Hematopoietic stem cells (HSCs) can give rise to all blood lineages, including erythrocyte, myelocyte and lymphocyte, and maintain lifelong hematopoiesis in vertebrates. However, the limited source of matched donor-derived HSCs has greatly hindered their application in treatment of malignant blood diseases, therefore how to induce and expand HSCs in vitro has become one of the most desired approaches in clinic.However, to fulfill this end, a complete understanding of molecular mechanisms of HSC development in vivo is a prerequisite in this field.
In vertebrates, HSCs are generated from a group of specialized endothelial cells (ECs) in the aorta-gonad-mesonephros (AGM) region, named hemogenic endothelium (HE), through a process known as endothelial-to-hematopoietic transition (EHT). Then, HSCs enter into blood circulation and rapidly expand in the fetal liver (human and mouse) or caudal hematopoietic tissue (zebrafish). Finally, HSCs home to the bone marrow (human and mouse) or the kidney (zebrafish) to sustain lifelong hematopoiesis. During these successive processes, HSC development is regulated by a complex of intrinsic and extrinsic regulators spatially and temporally, but the detailed molecular mechanism are still largely unclear, especially for mRNA modifications.
Recently, the Hematopoietic and Cardiovascular Development Group led by Prof. Feng Liu, in collaboration with Prof. Yungui Yang from Beijing Institute of Genomics (BIG) uncovered that the m6A modification regulates the cell fate determination of HSCs in zebrafish (Nature, 2017). Based on this work, Feng Liu’s group continues to explore the regulatory mechanism of m6A modification in mouse HSC development using the conditional knock-out system, in collaboration with Prof. Qi Zhou, Prof. Wei Li from Institute of Zoology and Prof. Yungui Yang from BIG.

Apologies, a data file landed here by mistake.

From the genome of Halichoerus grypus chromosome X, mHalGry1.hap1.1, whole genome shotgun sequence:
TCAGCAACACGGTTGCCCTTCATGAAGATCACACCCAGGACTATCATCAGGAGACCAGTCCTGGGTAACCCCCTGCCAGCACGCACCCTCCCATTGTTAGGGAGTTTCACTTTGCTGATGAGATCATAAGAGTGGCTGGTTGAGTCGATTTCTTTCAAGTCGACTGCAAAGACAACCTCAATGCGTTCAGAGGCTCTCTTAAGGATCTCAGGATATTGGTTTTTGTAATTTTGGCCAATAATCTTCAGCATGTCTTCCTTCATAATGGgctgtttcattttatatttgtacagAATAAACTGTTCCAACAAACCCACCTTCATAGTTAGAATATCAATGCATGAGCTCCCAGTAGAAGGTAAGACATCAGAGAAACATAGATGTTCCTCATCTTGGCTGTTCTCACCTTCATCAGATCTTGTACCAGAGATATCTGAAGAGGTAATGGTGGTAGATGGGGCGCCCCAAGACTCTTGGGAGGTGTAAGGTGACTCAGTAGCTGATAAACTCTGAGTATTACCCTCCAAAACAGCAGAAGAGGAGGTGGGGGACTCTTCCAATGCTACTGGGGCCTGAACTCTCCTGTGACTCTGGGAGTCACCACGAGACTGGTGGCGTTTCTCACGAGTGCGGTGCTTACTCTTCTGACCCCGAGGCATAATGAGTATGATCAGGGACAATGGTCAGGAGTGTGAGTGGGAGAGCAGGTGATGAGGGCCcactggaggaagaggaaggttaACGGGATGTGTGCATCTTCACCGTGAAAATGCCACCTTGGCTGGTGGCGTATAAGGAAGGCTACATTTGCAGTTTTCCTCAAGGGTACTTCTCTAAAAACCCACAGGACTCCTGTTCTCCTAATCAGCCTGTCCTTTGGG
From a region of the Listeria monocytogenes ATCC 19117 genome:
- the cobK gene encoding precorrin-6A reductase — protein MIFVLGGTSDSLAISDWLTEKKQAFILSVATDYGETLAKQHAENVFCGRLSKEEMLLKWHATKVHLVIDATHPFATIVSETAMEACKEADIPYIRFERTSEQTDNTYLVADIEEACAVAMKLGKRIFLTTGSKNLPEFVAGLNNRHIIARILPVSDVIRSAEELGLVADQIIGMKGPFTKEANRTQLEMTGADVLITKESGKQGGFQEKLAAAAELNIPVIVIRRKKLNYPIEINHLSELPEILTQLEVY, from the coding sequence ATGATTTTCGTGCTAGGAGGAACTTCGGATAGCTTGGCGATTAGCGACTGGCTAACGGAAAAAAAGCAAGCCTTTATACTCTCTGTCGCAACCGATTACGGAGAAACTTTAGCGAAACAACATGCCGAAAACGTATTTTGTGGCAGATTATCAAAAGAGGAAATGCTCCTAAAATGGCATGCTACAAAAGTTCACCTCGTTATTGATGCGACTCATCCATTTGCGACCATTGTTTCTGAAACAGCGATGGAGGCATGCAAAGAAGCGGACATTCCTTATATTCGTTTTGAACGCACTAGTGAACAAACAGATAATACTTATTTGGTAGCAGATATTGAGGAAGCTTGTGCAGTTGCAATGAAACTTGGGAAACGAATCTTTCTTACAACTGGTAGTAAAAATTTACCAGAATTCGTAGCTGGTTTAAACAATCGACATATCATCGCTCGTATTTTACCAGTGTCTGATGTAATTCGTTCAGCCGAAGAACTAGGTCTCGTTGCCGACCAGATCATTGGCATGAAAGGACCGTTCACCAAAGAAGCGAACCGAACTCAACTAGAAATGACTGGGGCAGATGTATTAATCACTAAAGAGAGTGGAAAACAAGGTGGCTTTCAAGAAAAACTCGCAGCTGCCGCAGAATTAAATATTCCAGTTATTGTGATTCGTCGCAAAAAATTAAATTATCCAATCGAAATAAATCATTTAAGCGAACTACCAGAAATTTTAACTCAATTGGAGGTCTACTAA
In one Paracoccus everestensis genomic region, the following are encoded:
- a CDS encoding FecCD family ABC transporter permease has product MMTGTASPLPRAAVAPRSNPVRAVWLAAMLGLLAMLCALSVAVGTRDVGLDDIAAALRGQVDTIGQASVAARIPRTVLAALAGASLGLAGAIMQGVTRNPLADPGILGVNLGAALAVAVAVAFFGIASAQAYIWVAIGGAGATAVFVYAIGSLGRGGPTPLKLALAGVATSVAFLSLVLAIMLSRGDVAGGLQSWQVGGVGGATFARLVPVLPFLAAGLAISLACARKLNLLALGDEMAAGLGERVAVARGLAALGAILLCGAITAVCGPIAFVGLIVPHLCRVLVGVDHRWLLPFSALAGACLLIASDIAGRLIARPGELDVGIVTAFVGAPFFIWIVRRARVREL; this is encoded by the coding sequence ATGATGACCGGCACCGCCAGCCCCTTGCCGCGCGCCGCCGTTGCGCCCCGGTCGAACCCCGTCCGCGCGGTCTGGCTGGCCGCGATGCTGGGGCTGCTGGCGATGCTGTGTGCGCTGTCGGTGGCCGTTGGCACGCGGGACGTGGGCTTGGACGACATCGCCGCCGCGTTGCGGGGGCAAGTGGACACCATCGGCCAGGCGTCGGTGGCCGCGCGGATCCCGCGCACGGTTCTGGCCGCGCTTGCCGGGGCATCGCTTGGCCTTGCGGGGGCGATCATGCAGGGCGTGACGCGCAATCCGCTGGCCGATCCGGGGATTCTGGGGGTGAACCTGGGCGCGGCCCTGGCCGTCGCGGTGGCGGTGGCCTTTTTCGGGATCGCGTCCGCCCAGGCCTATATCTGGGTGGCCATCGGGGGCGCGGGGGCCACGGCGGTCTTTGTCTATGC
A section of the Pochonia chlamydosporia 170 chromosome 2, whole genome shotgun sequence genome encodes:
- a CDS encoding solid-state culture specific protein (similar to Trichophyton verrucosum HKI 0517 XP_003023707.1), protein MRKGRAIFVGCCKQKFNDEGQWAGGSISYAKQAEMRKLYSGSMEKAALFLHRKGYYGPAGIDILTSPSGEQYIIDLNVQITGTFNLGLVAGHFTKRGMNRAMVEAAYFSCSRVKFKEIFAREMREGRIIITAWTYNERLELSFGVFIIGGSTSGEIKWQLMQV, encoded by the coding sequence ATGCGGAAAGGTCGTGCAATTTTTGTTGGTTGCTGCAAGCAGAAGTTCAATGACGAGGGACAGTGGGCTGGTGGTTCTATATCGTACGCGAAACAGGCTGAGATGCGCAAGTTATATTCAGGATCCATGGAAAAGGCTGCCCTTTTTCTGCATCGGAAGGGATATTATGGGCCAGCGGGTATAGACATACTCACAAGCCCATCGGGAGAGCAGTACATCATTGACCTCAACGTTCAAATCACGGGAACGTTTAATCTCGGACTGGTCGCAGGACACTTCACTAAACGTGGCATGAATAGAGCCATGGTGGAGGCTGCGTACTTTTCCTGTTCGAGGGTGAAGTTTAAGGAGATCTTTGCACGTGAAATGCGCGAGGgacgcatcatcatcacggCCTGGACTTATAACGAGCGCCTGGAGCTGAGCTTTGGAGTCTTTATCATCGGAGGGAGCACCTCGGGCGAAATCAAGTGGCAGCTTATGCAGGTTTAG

In this study, Feng Liu's group utilized Vec-Cre mice crossed with Mettl3fl/fl mice to deplete the expression of Mettl3 specifically in endothelial cells of mouse AGM region. Mettl3 is a component of the m6A methyltransferase complex, which functions as a RNA modification “writer”. As a result, they found that the level of m6A was significantly reduced in Mettl3-deficient AGM. The phenotype analysis revealed that the development of HSCs was impaired in E10.5 Vec-Cre; Mettl3fl/fl embryo but appeared normally in Vav-Cre; Mettl3ﬂ/ﬂembryo, in which the expression of Mettl3 was specifically deleted in hematopoietic cells. Mechanistically, the RNA-seq data showed a marked upregulation of genes in Notch signaling pathway, especially the expression of Notch1. Meanwhile, m6A-RIP-qPCR assay showed that the enrichment of m6A on Notch1 mRNA was notably decreased in the Vec-Cre; Mettl3fl/fl AGM. These results suggest that the loss of m6A modification leads to the over-activation of Notch signaling pathway, which enhances the arterial identity of ECs in the AGM and blocks the EHT. Additionally, bioinformatics analysis based on the public data showed that the m6A peak near the stop codon of Notch1 mRNA can be recognized by Ythdf2, an m6A reader, suggesting that Ythdf2-mediated Notch1 mRNA decay may be responsible for the observed HSC phenotype. Taken together, endothelial-specific Mettl3 facilitates m6A methylation on Notch1 mRNA to inhibit Notch activity in HE cells, thereby promoting HSC generation through EHT. These results are consistent with our recent findings in zebrafish.
This study demonstrates that epigenetic modification plays an indispensable role in HSC development across vertebrates, as well as provides new insights for HSC regeneration from bench to bedside. This work entitled ‘Endothelial-specific m6A modulates mouse hematopoietic stem and progenitor cell development via Notch signaling’ was published online in Cell Research on Nov. 17, 2017. This work was supported by grants from the National Natural Science Foundation of China, the Ministry of Science and Technology of China and the Strategic Priority Research Program of the Chinese Academy of Sciences, China.
Endothelial-specific m6A modulates mouse hematopoietic stem and progenitor cell development